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Justice News

Department of Justice
U.S. Attorney’s Office
District of Alaska

Tuesday, January 19, 2016

Fairbanks Soldier Sentenced To 72 Months In Prison For Child Pornography

Fairbanks, Alaska — Stephen Michael St. Hilaire, 28, a soldier stationed at Ft. Wainwright, Alaska, was sentenced today by U.S. District Judge Ralph R. Beistline to 72 months in prison to be followed by a 15-year term of supervised release for possession of child pornography, U.S. Attorney Karen L. Loeffler announced.

According to documents filed in the case, St. Hilaire was identified by law enforcement using an Internet file-sharing network to trade images of child pornography.  A search of St. Hilaire’s computer located in his barracks room at Ft. Wainwright found hundreds of files of child pornography, including images and videos of toddlers and infants being sexually molested by adult males.

At sentencing, Judge Beistline emphasized the fact that while the defendant’s activities may have occurred online, his crime involved images and videos of actual victims of molestation.  “The problem is, when you are viewing these kinds of things, [you are] viewing real people,” said Judge Beistline, “[t]hat victimization stays with them their entire life.”  Judge Beistline also noted that his sentence was intended to “discourage people from looking at this stuff, so there is no market [for it].”  “We as a society are trying to protect young children,” said Judge Beistline.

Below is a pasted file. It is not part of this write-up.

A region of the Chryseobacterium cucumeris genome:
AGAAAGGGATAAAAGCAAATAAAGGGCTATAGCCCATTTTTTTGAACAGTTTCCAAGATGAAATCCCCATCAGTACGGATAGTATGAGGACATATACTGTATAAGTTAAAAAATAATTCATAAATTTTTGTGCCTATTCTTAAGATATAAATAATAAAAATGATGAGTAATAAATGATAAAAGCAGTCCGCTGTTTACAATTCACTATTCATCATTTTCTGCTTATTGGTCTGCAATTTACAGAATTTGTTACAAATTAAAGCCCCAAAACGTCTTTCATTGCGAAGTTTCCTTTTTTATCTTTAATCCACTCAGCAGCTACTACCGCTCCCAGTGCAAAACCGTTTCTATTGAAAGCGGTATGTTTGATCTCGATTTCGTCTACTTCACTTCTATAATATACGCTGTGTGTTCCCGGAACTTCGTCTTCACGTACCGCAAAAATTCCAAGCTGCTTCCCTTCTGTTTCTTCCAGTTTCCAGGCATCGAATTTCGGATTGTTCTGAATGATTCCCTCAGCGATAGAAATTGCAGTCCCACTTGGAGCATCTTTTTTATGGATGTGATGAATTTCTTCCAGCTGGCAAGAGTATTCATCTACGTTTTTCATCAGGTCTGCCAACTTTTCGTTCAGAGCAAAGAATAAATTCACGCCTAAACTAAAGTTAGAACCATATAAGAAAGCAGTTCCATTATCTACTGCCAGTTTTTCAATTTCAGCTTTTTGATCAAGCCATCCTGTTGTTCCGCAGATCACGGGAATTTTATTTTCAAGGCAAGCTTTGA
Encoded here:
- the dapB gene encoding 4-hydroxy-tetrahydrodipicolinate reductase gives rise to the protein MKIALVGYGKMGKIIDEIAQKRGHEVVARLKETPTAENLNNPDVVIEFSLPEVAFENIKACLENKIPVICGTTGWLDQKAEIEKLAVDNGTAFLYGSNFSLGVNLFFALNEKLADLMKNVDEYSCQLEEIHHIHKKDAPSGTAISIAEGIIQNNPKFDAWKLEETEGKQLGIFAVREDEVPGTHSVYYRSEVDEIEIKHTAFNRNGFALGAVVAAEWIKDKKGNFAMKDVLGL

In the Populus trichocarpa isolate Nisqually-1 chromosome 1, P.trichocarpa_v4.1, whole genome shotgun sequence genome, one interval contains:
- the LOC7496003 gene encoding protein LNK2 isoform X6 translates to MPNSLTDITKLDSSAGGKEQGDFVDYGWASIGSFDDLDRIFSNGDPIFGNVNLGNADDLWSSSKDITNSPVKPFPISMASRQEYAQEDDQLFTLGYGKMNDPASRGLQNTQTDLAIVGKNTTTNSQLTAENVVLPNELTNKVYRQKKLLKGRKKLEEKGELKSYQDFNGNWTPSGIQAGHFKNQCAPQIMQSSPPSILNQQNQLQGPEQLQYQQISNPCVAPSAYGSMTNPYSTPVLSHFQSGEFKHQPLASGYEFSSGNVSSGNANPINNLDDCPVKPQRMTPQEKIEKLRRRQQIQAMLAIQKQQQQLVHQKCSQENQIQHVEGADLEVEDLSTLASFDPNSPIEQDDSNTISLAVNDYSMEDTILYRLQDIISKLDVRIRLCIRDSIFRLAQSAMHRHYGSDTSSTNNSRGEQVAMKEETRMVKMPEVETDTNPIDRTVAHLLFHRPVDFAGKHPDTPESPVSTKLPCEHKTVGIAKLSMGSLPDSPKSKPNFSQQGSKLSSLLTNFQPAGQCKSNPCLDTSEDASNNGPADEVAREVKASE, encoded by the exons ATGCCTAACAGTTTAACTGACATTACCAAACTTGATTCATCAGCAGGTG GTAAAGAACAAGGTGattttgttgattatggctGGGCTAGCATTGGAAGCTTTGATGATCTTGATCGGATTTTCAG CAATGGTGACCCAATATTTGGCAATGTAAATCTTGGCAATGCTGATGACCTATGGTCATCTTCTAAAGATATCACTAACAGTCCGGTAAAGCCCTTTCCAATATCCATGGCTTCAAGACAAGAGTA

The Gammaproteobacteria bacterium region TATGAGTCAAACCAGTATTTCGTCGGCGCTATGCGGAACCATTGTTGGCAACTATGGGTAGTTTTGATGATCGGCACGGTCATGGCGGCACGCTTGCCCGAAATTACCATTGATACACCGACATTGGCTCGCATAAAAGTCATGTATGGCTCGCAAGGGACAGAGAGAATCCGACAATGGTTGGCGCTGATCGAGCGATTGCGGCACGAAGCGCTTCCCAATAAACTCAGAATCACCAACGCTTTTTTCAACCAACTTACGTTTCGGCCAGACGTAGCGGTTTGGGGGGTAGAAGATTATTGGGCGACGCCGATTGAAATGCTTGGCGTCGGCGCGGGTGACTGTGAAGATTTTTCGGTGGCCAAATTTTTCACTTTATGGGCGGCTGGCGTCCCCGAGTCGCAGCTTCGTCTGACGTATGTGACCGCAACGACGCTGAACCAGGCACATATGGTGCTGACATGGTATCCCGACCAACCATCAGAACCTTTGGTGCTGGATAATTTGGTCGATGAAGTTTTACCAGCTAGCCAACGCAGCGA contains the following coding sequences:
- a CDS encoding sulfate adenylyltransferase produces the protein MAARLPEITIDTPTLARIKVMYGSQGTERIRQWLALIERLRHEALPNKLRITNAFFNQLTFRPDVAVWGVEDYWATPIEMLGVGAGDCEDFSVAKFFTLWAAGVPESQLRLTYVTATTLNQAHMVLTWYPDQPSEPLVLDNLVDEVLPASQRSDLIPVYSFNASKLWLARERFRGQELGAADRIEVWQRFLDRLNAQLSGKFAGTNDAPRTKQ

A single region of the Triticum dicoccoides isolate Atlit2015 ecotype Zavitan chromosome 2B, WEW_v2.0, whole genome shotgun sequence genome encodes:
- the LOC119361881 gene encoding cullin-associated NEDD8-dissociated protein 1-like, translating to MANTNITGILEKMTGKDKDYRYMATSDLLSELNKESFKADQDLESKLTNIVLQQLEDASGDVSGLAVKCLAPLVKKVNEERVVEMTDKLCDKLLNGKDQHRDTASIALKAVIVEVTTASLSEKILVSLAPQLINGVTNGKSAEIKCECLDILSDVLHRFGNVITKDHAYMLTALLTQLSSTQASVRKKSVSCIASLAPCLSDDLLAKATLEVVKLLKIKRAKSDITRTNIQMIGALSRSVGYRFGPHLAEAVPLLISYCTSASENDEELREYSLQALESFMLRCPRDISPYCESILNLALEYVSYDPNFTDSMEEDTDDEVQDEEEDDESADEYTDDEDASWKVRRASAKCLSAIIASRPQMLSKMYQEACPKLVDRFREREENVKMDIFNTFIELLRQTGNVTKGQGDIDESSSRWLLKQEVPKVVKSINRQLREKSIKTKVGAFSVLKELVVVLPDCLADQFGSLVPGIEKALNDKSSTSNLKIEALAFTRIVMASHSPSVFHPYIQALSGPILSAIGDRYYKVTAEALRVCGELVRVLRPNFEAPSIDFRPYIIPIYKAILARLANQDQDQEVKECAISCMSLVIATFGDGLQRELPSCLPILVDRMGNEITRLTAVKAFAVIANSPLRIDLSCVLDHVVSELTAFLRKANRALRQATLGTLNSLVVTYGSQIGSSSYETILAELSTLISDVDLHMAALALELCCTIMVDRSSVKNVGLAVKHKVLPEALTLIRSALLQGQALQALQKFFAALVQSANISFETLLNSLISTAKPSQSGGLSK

This case was investigated by the FBI, with assistance from the United States Army, Criminal Investigation Division, and was prosecuted by Assistant U.S. Attorney Kyle Reardon.

This case was brought as part of Project Safe Childhood, a nationwide initiative to combat the growing epidemic of child exploitation and abuse launched in May 2006 by the Department of Justice.  Led by U.S. Attorney’s Offices and the Criminal Division’s Child Exploitation and Obscenity Section, Project Safe Childhood marshals federal, state and local resources to better locate, apprehend and prosecute individuals who exploit children via the Internet, as well as to identify and rescue victims.  For more information about Project Safe Childhood, please visit

Project Safe Childhood
Updated January 19, 2016